The sex is quite casual and impersonal throughout. It’s personal to the writer but impersonal as an experience. Why did you choose to go on just that route?
I don’t think it’s just that route. There is more variety in the book. There are moments of intense love. And the memory of lost love.
There’s one piece, it’s about a dream where an ex-lover appears naked in a record shop. A female friend of mine appropriated that for herself, even though the piece is about a man dreaming about a lost male lover. But she responded to it so emotionally that she typed it out, changing the he to she, and texted it to her ex-lovers. I love that idea that it is translatable to someone else’s emotion and experience.
There is intimacy and there is love in there but there’s also the way in which we avoid intimacy or, to avoid feeling a lost love, we’ll throw ourselves into impersonal sexual encounters as an antidote to the loss and as a refusal to be intimate. At the same time also I’m also reminded of Jean Genet’s comment that he was always in love with the people he had sex with, if only for the duration of the sex. I think there can be romanticism to the most random anonymous encounter. Hopefully!
What is the next book about?
The next is a massive departure from the first two in that it’s not about gay sex at all.
The narrator is a 65-year-old woman who lives on a narrow boat in Little Venice in London with her second husband. One day she spies a young man who is the spitting image of her first husband, who died 40 years previously. She keeps on seeing him around. She’s not sure if she’s being haunted, or if she’s gong mad. It’s so uncanny it’s like seeing him in front of her, yet he hasn’t aged in 40 years.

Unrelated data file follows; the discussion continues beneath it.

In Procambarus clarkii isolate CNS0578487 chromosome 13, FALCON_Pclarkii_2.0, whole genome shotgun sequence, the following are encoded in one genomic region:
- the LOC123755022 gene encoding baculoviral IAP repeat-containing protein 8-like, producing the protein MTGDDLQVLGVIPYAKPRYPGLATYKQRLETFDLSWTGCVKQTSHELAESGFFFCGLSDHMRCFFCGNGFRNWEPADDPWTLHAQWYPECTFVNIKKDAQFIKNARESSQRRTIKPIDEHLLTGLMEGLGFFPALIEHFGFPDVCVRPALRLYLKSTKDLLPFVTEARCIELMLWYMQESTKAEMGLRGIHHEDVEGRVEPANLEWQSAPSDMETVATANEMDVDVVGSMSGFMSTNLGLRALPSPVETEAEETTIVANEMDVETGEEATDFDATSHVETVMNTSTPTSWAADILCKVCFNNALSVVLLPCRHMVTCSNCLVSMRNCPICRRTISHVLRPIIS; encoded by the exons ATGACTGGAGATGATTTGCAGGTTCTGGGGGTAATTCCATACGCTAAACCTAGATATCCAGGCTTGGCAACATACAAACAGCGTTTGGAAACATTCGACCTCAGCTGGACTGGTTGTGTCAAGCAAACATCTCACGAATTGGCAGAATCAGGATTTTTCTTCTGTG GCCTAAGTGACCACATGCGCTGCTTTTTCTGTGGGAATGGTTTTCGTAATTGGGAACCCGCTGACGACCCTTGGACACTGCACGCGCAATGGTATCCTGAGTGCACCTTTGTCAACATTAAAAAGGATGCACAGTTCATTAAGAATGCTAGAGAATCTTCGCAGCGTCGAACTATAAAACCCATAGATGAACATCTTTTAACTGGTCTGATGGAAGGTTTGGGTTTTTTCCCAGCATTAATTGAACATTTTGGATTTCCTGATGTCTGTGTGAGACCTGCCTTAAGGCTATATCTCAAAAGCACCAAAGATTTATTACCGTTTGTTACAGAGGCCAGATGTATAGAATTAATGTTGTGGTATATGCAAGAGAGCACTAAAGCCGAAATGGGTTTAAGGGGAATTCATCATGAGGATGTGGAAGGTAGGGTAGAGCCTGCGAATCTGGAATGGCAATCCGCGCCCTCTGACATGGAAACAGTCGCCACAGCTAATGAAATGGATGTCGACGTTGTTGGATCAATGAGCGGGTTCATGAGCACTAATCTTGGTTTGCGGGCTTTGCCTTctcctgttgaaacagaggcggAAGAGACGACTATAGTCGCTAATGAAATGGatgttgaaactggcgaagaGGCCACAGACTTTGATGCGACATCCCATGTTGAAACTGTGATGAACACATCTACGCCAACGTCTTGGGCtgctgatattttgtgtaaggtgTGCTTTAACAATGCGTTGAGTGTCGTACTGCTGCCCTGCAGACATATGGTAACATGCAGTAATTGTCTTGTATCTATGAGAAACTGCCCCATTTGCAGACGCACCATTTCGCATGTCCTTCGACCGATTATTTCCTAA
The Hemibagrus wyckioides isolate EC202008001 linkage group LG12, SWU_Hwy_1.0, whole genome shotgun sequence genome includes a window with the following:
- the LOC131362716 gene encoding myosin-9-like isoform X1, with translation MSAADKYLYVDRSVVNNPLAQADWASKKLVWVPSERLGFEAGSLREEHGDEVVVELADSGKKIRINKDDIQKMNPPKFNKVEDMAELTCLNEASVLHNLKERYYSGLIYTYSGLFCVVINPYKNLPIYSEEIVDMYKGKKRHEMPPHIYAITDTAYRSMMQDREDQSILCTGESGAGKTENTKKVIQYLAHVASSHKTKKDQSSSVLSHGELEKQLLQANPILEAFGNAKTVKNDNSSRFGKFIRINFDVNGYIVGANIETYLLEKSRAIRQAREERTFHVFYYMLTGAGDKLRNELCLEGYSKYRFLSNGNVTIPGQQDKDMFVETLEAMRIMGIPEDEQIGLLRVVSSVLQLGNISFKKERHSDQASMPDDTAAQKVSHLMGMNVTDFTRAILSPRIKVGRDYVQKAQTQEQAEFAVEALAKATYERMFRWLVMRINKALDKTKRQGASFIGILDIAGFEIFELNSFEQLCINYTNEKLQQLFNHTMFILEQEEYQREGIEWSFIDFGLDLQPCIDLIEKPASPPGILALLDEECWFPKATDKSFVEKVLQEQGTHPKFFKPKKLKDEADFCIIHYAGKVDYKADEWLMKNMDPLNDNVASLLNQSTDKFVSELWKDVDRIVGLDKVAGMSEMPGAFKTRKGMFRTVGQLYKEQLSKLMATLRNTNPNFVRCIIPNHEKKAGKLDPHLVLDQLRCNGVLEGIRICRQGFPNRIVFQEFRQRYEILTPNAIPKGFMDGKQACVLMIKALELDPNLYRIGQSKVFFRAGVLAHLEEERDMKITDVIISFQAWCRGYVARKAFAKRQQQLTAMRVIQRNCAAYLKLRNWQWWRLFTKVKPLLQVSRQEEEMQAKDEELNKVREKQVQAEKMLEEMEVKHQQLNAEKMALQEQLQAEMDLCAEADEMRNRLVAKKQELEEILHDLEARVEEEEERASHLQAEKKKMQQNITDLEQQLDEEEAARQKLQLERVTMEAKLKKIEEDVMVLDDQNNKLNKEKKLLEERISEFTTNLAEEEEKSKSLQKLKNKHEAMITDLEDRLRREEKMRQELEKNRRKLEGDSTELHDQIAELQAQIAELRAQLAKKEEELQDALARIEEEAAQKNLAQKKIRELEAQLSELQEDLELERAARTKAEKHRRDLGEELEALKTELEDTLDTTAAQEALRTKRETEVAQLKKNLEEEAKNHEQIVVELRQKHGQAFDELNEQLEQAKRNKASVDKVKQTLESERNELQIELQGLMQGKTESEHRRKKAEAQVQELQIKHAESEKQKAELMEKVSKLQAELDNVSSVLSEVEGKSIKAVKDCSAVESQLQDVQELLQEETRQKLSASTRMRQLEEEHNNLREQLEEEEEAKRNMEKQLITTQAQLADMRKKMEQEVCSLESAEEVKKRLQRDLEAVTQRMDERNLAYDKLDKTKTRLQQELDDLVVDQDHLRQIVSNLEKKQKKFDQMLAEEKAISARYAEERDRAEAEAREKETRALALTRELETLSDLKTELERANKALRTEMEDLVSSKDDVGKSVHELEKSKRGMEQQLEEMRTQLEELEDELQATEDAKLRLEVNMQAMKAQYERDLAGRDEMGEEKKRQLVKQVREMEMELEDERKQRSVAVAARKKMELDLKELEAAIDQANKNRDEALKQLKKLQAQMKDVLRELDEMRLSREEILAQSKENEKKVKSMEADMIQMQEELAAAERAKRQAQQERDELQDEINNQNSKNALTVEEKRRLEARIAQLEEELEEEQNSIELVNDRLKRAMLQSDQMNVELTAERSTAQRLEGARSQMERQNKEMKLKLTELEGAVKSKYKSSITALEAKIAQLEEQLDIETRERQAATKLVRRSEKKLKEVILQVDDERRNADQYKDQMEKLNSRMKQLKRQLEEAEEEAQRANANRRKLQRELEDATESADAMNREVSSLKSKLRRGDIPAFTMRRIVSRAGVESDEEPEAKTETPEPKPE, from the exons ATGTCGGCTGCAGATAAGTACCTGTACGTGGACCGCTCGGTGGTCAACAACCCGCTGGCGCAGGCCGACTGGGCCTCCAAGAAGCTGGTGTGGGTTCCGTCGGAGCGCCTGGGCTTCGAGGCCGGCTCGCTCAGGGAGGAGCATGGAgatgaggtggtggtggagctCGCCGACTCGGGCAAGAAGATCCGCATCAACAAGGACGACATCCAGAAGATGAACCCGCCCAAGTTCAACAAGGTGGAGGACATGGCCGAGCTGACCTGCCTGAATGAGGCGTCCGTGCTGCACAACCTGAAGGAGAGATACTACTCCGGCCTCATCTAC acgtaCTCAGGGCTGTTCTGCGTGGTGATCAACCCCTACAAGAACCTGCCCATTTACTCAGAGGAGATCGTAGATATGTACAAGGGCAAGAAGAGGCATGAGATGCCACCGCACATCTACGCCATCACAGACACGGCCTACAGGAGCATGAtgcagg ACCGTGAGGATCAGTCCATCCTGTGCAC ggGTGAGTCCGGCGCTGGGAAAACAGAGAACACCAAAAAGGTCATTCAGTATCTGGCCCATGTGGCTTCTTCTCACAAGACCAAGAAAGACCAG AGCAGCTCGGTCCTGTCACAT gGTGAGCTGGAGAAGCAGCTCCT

So she has a bit of a breakdown, and she she tries to explain it to her second husband. He walks out and so she’s left on this barge on her own. She starts to recall her first husband, and the life they had together. He was the love of her life, even though after they were married he revealed himself to be a violent alcoholic. They had 3 children together. He was in the Royal Air Force and posted to Malayasia in 1967 when she was pregnant with her third child She stays in England then she travels with the children to join him after the baby is born. When she arrives she’s told he’s gone missing in a training accident at sea. There is the possibility that he didn’t die because there is no body.
So she starts to become obsessed with this young man. She starts to seek him out, believing he’s at the root of this mystery. She becomes besotted with this man, who is gay, and so there is a gay element to the book. It’s called Hannah Rose. And that’s as much as I’m going to say.